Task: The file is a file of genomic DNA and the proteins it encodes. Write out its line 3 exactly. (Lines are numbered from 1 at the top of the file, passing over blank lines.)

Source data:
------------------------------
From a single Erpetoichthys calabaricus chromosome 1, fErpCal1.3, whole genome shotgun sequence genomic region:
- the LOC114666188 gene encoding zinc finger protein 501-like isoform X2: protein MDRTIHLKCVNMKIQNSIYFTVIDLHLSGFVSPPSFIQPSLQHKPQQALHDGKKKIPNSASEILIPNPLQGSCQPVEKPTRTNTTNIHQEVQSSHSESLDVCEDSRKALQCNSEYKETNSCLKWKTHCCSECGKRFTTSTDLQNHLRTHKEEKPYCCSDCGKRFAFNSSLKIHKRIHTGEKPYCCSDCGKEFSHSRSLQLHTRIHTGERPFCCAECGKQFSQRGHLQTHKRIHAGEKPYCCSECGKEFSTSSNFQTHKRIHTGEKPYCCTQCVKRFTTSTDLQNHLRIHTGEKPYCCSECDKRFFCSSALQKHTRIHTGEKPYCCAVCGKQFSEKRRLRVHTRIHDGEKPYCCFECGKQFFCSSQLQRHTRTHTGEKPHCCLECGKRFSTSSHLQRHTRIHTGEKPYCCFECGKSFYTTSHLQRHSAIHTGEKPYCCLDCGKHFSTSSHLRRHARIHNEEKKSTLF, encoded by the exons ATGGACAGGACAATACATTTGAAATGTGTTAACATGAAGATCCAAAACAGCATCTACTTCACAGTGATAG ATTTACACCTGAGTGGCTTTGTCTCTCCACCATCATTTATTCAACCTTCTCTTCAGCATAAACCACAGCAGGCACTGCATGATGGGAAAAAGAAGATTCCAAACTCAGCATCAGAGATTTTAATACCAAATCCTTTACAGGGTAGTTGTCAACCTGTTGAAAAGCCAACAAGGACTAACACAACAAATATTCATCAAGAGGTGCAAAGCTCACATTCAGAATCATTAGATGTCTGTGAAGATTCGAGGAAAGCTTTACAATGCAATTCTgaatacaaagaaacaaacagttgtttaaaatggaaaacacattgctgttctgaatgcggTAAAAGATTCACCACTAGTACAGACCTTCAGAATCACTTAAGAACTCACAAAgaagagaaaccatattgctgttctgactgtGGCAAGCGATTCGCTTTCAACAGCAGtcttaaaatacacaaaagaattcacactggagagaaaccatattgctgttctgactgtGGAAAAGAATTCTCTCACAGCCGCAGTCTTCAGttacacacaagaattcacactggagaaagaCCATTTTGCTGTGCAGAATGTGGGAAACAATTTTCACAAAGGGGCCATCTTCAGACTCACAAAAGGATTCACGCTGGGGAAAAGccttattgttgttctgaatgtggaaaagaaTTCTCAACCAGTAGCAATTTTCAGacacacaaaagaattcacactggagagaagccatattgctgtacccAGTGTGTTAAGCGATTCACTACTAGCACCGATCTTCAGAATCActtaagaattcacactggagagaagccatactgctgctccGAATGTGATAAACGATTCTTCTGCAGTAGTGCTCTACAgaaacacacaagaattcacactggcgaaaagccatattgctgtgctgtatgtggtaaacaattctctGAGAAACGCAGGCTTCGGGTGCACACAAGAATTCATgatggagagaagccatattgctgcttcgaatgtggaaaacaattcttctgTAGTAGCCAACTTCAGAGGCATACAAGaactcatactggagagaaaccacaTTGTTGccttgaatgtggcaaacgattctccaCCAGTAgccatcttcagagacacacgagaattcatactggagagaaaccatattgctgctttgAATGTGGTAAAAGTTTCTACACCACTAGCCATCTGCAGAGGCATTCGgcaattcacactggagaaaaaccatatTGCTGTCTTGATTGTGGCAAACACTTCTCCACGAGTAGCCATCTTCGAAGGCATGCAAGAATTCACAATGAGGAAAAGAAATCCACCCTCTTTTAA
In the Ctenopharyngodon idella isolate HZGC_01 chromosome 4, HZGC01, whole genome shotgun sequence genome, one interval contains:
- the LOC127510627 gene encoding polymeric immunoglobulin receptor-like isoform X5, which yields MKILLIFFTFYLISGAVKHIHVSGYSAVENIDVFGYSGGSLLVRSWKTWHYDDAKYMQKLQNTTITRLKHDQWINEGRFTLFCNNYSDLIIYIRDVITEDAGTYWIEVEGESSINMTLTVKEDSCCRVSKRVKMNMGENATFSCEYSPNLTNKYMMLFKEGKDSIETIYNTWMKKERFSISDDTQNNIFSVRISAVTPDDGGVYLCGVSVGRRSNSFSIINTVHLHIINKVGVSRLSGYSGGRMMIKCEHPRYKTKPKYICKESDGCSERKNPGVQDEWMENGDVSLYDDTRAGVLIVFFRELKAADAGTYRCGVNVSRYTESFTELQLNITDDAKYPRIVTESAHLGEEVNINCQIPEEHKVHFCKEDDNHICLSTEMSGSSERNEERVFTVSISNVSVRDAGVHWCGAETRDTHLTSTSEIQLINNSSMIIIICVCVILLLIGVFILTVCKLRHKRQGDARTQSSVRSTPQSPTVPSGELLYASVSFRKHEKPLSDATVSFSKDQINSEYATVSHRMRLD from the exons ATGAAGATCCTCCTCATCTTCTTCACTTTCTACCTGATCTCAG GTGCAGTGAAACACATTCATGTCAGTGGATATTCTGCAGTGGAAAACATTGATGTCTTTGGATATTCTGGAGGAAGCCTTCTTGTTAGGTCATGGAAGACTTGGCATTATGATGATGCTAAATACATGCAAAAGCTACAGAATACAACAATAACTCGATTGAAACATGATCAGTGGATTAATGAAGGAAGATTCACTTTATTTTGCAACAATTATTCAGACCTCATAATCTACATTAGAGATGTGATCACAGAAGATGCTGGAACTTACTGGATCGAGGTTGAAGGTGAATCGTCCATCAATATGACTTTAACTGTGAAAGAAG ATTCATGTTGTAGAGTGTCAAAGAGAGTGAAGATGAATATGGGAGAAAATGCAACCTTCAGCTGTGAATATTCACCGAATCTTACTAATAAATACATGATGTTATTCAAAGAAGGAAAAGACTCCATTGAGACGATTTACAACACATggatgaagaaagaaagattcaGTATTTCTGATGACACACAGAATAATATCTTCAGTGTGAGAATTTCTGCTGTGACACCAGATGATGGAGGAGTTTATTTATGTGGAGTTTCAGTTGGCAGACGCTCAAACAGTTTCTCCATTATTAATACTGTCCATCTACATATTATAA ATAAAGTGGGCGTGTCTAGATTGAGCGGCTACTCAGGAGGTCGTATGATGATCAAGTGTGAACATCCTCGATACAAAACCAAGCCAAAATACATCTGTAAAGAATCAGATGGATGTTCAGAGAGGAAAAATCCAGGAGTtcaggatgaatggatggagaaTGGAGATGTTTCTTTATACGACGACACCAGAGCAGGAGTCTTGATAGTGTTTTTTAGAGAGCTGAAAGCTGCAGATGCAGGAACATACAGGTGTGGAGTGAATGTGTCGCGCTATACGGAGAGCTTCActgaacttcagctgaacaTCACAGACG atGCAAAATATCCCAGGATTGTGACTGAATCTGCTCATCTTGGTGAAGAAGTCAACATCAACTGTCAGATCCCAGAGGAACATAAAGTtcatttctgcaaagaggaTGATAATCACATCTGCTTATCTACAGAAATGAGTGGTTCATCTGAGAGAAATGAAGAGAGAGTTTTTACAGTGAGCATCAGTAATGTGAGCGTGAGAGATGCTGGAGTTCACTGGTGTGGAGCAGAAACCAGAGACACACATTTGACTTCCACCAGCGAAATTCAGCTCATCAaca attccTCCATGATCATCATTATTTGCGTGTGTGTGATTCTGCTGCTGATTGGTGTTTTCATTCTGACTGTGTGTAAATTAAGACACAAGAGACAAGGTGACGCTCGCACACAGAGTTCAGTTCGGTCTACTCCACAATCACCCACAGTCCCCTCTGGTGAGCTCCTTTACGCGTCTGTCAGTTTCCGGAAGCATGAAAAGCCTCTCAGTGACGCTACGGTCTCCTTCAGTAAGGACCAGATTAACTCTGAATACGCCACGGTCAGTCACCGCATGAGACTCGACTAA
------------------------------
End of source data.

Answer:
In the Ctenopharyngodon idella isolate HZGC_01 chromosome 4, HZGC01, whole genome shotgun sequence genome, one interval contains: